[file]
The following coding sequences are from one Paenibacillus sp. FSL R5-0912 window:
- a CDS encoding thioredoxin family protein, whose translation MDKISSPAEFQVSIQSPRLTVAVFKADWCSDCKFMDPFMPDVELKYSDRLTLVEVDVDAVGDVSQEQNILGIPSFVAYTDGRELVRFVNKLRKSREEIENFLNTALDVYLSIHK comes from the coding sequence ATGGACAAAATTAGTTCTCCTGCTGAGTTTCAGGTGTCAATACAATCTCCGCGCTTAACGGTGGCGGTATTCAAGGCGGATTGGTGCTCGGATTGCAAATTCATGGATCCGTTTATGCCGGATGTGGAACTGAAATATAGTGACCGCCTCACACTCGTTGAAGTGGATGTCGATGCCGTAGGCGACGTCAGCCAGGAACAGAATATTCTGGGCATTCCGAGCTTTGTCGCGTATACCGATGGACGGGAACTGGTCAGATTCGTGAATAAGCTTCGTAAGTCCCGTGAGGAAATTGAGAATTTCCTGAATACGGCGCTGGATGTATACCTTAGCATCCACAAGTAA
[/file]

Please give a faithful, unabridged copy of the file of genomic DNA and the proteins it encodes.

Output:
The following coding sequences are from one Paenibacillus sp. FSL R5-0912 window:
- a CDS encoding thioredoxin family protein, whose translation MDKISSPAEFQVSIQSPRLTVAVFKADWCSDCKFMDPFMPDVELKYSDRLTLVEVDVDAVGDVSQEQNILGIPSFVAYTDGRELVRFVNKLRKSREEIENFLNTALDVYLSIHK comes from the coding sequence ATGGACAAAATTAGTTCTCCTGCTGAGTTTCAGGTGTCAATACAATCTCCGCGCTTAACGGTGGCGGTATTCAAGGCGGATTGGTGCTCGGATTGCAAATTCATGGATCCGTTTATGCCGGATGTGGAACTGAAATATAGTGACCGCCTCACACTCGTTGAAGTGGATGTCGATGCCGTAGGCGACGTCAGCCAGGAACAGAATATTCTGGGCATTCCGAGCTTTGTCGCGTATACCGATGGACGGGAACTGGTCAGATTCGTGAATAAGCTTCGTAAGTCCCGTGAGGAAATTGAGAATTTCCTGAATACGGCGCTGGATGTATACCTTAGCATCCACAAGTAA